Hmm, I’ve heard that Campy are good and all but the number of bike shops that will work on them are very few as compared to those that can work on Shimano components, e.g. if you’re caught out on a trip needing some work it’ll be hard to find a shop that can fix your Campy drivetrain.  So, therefore, it’s better to just choose Shimano unless you can fix your own bike.  Any truth to that?

Shimano has certainly corrected the light shifting and wearing out problems from previous years, especially with Ultegra, which is an absolutely capable group. For me, Campy v. Shimano has always been like Apple v. Mac: boutique v mass produced, etc, but the price difference is too great for a racing bike and the shifting is equally good when they both went to 10 speed.

There aren’t that many dedicated Campy tools, so if other shops aren’t so keen to work on Campy bikes it’s probably because they don’t stock the spare parts, which are bloody expensive. unless the shop does a high volume of campy road bikes, they’re not gonna tie up so much money in the inventory.  to make matters worse, campy has repeatedly made small changes to the derailleurs almost every year, and the customer doesn’t want last year’s version because it doesn’t have the new carbon doohicky. a shop may not stock Dura Ace, but they’re gonna have Shimano something that will work i a pinch.  also, if the local shop mainly does bmx, they ain’t gonna be skilled with campy.  It’s not really hard to work on Campy, it’s just different. (ATTENTION ALL MECHANICS: For the love of God, DO NOT install a Shimano shifter cable into an Ergopower unit.)  So the shorter answer to the question is this: fewer shops have the parts, savy, or enthusiasm to work on campy.  of course, if you can wrench your own bike, then that makes things easier.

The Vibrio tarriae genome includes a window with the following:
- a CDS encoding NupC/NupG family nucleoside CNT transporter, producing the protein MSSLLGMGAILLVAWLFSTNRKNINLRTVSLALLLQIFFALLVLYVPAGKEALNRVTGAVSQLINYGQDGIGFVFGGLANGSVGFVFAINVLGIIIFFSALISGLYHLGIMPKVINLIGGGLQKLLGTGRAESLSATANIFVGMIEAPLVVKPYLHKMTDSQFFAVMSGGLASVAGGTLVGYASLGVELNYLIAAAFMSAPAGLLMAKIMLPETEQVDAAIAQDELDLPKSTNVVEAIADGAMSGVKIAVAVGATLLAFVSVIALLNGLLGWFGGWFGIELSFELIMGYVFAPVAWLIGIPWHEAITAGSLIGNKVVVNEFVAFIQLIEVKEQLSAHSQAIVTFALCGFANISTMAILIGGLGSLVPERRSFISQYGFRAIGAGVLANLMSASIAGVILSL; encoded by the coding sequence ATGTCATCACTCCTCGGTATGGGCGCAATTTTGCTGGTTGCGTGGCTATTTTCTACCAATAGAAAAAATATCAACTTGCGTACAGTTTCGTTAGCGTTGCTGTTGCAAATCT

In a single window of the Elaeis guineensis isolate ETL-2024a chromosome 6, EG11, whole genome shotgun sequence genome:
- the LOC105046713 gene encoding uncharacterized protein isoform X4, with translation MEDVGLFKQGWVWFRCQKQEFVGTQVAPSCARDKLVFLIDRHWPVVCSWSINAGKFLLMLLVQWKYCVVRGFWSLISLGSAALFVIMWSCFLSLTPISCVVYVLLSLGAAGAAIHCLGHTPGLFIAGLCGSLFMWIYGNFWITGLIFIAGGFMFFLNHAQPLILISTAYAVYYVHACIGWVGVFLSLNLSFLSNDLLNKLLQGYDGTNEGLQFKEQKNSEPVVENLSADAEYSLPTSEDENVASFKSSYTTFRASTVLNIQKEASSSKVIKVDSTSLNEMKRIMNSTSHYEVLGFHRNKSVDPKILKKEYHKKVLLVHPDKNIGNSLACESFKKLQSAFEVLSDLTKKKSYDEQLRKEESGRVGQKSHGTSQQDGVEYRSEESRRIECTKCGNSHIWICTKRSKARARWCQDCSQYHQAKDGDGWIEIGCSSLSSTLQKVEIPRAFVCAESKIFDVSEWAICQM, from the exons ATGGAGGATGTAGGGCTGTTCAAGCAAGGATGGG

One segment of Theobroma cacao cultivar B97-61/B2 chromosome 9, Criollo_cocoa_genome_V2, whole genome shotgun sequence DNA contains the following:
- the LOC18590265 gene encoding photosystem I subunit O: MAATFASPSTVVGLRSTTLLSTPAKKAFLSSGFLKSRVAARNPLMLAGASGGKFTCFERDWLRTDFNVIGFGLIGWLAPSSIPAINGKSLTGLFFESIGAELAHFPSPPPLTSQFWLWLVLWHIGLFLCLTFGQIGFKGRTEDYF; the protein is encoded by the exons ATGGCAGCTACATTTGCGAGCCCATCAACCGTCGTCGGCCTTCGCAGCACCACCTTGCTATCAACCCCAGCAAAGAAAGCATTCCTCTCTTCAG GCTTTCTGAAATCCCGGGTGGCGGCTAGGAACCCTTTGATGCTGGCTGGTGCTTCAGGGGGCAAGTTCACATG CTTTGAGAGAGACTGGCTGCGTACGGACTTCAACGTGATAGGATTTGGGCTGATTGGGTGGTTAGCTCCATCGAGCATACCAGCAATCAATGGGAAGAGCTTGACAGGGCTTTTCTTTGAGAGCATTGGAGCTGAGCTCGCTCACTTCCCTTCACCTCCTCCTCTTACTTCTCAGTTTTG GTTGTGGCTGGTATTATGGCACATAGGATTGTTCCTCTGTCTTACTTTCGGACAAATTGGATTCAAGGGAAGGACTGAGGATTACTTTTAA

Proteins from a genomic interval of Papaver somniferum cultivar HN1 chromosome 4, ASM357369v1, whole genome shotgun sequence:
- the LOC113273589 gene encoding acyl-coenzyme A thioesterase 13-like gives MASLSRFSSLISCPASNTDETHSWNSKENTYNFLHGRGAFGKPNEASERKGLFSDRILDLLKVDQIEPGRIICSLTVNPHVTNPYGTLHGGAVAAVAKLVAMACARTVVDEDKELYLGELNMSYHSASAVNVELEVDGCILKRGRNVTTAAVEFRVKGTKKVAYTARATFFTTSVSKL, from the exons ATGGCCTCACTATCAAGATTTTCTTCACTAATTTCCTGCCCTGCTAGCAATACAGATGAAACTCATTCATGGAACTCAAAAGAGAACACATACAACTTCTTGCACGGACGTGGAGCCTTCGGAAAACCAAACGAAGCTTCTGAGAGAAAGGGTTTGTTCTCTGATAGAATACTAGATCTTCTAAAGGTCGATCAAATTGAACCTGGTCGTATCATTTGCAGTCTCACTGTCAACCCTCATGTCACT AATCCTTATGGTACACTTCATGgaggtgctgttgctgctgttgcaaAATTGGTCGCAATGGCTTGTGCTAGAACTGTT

Well, points taken, but with 10 speed, the tolerances are close enough that you can use a chain for example or a cassette and make it work.

almost.  if you have a campy cassette hub, you need a campy cassette.  wear out your chainrings, and most road rings won’t fit (135mm bcd), never mind having the proper shape for good shifting.  campy square taper BBs are tapered different from Japanese/Taiwan, and integrated crank BBs are nothing like Shimano nor FSA.  cartridge brake pads are different shape.  it’s just not economically viable for many small shops to stock these parts.  and a lot of the bread & butter distributors do not sell campy and few of those offer small replacement parts.  this wouldn’t be an issue for dedicated roadie shops or (maybe) larger retailers.

I have Shimano Ultegra 10sp on my bike right now. But I think it is a myth that Campy is so much more expensive. I tend to agree with people who say Chorus is really DA equivalent (at least in weight).

Shifting action? Shimano wins hands down. SO much smoother, especially with an SRAM 1090 chain.

Ergonomics? SRAM’s hoods are better. But for shift action, not really sure which one I like better.

Bling? Campy. Being able to run cables under the wraps is pretty nice, and if I had a bike with internally routed cabling I would probably go with SRAM or Shimano just for that reason. Although that gray Ultegra SL is pretty hot.

I like that there is more competition in the market, SRAM Rival is a totally great deal (once they get the RD malfunctions out of the way). FSA is entering soon with their group.

I’ve always favored Campy until this latest rev of Shimano, and the incrementatl upgrades to it for 07. It’s the combination of light action and solid shifting. And they seemed to have worked out the touchiness of the drivetrain. Meaning, it shifts well a lot more consistently than before.